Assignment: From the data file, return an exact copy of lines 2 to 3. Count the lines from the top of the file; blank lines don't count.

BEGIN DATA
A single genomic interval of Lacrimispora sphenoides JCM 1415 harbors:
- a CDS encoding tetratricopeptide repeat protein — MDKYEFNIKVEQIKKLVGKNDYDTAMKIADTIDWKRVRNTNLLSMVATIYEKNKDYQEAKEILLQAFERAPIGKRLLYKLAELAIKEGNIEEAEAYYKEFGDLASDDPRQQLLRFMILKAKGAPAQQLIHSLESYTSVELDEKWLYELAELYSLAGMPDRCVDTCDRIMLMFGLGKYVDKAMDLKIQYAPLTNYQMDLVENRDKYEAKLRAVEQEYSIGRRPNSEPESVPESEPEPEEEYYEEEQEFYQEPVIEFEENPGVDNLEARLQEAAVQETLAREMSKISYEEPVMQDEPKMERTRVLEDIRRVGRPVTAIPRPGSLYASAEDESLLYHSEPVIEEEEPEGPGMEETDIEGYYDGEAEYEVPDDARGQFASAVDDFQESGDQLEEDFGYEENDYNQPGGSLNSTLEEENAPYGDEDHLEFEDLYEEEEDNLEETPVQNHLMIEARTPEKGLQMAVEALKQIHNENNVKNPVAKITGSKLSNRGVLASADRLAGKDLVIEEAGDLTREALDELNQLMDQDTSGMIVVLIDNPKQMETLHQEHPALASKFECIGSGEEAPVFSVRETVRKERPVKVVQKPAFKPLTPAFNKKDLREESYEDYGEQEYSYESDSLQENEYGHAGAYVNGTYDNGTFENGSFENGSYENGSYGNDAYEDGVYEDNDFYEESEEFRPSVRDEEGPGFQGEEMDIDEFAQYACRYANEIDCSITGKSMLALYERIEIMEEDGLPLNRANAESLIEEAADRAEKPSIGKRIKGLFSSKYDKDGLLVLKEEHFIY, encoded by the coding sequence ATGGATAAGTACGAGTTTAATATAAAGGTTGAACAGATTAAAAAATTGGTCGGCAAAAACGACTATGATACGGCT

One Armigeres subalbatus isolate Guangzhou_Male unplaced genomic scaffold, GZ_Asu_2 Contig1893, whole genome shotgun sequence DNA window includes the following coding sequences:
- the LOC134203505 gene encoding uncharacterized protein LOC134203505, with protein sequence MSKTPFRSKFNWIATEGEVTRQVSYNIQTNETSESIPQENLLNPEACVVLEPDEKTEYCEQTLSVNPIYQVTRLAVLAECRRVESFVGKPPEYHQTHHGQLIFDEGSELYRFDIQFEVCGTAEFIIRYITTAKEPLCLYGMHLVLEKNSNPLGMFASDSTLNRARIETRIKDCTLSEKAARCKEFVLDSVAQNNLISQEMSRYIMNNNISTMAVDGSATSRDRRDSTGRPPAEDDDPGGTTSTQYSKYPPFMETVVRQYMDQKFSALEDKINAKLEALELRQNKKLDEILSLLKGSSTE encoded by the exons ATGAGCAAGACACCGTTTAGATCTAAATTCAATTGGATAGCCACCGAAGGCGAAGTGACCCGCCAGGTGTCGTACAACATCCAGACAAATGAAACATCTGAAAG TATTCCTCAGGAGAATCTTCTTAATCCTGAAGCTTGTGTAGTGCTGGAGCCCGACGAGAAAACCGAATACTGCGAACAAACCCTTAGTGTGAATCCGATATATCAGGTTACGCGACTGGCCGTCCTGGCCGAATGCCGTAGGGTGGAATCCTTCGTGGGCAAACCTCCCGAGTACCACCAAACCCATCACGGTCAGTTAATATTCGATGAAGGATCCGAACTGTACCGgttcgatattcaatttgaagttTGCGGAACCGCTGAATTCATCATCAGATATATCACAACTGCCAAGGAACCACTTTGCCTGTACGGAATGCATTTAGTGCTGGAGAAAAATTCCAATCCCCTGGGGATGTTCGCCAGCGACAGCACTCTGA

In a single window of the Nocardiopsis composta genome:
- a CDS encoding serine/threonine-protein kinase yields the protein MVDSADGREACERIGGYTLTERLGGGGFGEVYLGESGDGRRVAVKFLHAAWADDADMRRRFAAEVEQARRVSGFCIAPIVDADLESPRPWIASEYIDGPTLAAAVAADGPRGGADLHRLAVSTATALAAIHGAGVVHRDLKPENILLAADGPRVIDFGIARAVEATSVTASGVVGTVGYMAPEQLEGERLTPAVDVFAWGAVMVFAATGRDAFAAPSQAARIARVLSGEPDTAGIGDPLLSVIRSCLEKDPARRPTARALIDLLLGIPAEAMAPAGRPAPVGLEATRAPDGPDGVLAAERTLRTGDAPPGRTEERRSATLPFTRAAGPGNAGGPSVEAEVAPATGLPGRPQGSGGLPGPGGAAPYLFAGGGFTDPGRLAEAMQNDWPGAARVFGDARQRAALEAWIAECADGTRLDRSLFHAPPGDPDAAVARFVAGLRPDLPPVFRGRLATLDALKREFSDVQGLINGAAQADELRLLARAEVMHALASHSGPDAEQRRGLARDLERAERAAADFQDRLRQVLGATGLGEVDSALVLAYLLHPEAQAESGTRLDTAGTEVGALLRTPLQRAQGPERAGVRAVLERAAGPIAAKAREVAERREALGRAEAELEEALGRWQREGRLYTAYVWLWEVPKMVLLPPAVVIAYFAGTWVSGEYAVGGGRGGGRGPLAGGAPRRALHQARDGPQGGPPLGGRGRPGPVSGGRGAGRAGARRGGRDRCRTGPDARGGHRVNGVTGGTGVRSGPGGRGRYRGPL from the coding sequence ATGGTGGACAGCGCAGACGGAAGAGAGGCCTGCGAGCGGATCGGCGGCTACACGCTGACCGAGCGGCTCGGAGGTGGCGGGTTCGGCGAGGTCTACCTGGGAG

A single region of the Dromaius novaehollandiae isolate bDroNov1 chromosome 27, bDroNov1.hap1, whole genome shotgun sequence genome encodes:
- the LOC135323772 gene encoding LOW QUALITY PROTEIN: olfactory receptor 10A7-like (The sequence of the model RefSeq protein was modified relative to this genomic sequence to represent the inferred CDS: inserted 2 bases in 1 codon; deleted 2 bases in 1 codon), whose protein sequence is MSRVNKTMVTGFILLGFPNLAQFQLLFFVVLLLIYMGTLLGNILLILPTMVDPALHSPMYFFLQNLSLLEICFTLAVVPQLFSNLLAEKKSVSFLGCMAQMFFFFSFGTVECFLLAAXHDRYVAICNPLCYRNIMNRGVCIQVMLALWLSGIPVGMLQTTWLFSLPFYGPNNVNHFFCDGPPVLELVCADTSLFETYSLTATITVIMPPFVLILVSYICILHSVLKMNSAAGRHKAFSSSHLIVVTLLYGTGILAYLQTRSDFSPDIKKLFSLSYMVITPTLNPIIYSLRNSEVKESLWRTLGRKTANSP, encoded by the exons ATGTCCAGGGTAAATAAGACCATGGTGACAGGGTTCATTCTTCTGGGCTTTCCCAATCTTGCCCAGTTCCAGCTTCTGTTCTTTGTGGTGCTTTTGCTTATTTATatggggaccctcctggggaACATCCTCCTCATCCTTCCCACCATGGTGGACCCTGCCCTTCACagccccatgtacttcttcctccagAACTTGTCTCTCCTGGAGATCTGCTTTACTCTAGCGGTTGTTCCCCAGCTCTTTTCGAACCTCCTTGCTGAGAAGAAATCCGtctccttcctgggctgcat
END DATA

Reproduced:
- a CDS encoding tetratricopeptide repeat protein — MDKYEFNIKVEQIKKLVGKNDYDTAMKIADTIDWKRVRNTNLLSMVATIYEKNKDYQEAKEILLQAFERAPIGKRLLYKLAELAIKEGNIEEAEAYYKEFGDLASDDPRQQLLRFMILKAKGAPAQQLIHSLESYTSVELDEKWLYELAELYSLAGMPDRCVDTCDRIMLMFGLGKYVDKAMDLKIQYAPLTNYQMDLVENRDKYEAKLRAVEQEYSIGRRPNSEPESVPESEPEPEEEYYEEEQEFYQEPVIEFEENPGVDNLEARLQEAAVQETLAREMSKISYEEPVMQDEPKMERTRVLEDIRRVGRPVTAIPRPGSLYASAEDESLLYHSEPVIEEEEPEGPGMEETDIEGYYDGEAEYEVPDDARGQFASAVDDFQESGDQLEEDFGYEENDYNQPGGSLNSTLEEENAPYGDEDHLEFEDLYEEEEDNLEETPVQNHLMIEARTPEKGLQMAVEALKQIHNENNVKNPVAKITGSKLSNRGVLASADRLAGKDLVIEEAGDLTREALDELNQLMDQDTSGMIVVLIDNPKQMETLHQEHPALASKFECIGSGEEAPVFSVRETVRKERPVKVVQKPAFKPLTPAFNKKDLREESYEDYGEQEYSYESDSLQENEYGHAGAYVNGTYDNGTFENGSFENGSYENGSYGNDAYEDGVYEDNDFYEESEEFRPSVRDEEGPGFQGEEMDIDEFAQYACRYANEIDCSITGKSMLALYERIEIMEEDGLPLNRANAESLIEEAADRAEKPSIGKRIKGLFSSKYDKDGLLVLKEEHFIY, encoded by the coding sequence ATGGATAAGTACGAGTTTAATATAAAGGTTGAACAGATTAAAAAATTGGTCGGCAAAAACGACTATGATACGGCT

One Armigeres subalbatus isolate Guangzhou_Male unplaced genomic scaffold, GZ_Asu_2 Contig1893, whole genome shotgun sequence DNA window includes the following coding sequences: